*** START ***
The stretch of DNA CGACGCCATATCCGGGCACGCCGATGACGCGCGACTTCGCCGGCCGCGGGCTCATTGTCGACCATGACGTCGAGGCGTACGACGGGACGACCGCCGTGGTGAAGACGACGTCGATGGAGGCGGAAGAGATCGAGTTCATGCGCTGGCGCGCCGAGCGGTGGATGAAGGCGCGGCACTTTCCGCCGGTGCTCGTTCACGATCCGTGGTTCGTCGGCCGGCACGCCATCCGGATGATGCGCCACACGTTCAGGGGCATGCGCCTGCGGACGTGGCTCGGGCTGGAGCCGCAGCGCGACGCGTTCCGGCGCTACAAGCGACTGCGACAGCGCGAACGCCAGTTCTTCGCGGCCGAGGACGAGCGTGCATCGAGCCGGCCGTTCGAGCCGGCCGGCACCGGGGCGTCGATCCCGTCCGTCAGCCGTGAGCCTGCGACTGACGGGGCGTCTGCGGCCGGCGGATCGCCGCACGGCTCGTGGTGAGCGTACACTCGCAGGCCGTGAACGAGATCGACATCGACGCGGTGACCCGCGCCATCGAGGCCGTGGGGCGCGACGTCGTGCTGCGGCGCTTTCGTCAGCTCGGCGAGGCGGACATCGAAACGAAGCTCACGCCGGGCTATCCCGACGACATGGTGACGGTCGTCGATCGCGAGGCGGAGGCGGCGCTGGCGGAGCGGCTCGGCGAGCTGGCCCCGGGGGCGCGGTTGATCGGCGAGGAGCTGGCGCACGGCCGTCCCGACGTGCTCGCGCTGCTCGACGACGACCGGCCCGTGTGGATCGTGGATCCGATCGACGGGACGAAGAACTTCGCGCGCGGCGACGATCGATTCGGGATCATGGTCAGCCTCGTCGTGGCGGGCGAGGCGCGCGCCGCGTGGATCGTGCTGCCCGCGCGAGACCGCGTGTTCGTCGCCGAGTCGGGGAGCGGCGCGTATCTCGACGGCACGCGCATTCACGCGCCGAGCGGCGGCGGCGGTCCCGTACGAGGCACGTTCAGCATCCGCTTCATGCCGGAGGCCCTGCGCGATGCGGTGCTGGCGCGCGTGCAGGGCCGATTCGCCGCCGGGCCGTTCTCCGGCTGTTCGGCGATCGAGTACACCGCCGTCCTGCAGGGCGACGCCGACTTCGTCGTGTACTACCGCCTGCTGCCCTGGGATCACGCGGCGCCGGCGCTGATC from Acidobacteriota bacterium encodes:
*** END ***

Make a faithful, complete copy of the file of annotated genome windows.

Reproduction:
The stretch of DNA CGACGCCATATCCGGGCACGCCGATGACGCGCGACTTCGCCGGCCGCGGGCTCATTGTCGACCATGACGTCGAGGCGTACGACGGGACGACCGCCGTGGTGAAGACGACGTCGATGGAGGCGGAAGAGATCGAGTTCATGCGCTGGCGCGCCGAGCGGTGGATGAAGGCGCGGCACTTTCCGCCGGTGCTCGTTCACGATCCGTGGTTCGTCGGCCGGCACGCCATCCGGATGATGCGCCACACGTTCAGGGGCATGCGCCTGCGGACGTGGCTCGGGCTGGAGCCGCAGCGCGACGCGTTCCGGCGCTACAAGCGACTGCGACAGCGCGAACGCCAGTTCTTCGCGGCCGAGGACGAGCGTGCATCGAGCCGGCCGTTCGAGCCGGCCGGCACCGGGGCGTCGATCCCGTCCGTCAGCCGTGAGCCTGCGACTGACGGGGCGTCTGCGGCCGGCGGATCGCCGCACGGCTCGTGGTGAGCGTACACTCGCAGGCCGTGAACGAGATCGACATCGACGCGGTGACCCGCGCCATCGAGGCCGTGGGGCGCGACGTCGTGCTGCGGCGCTTTCGTCAGCTCGGCGAGGCGGACATCGAAACGAAGCTCACGCCGGGCTATCCCGACGACATGGTGACGGTCGTCGATCGCGAGGCGGAGGCGGCGCTGGCGGAGCGGCTCGGCGAGCTGGCCCCGGGGGCGCGGTTGATCGGCGAGGAGCTGGCGCACGGCCGTCCCGACGTGCTCGCGCTGCTCGACGACGACCGGCCCGTGTGGATCGTGGATCCGATCGACGGGACGAAGAACTTCGCGCGCGGCGACGATCGATTCGGGATCATGGTCAGCCTCGTCGTGGCGGGCGAGGCGCGCGCCGCGTGGATCGTGCTGCCCGCGCGAGACCGCGTGTTCGTCGCCGAGTCGGGGAGCGGCGCGTATCTCGACGGCACGCGCATTCACGCGCCGAGCGGCGGCGGCGGTCCCGTACGAGGCACGTTCAGCATCCGCTTCATGCCGGAGGCCCTGCGCGATGCGGTGCTGGCGCGCGTGCAGGGCCGATTCGCCGCCGGGCCGTTCTCCGGCTGTTCGGCGATCGAGTACACCGCCGTCCTGCAGGGCGACGCCGACTTCGTCGTGTACTACCGCCTGCTGCCCTGGGATCACGCGGCGCCGGCGCTGATC from Acidobacteriota bacterium encodes: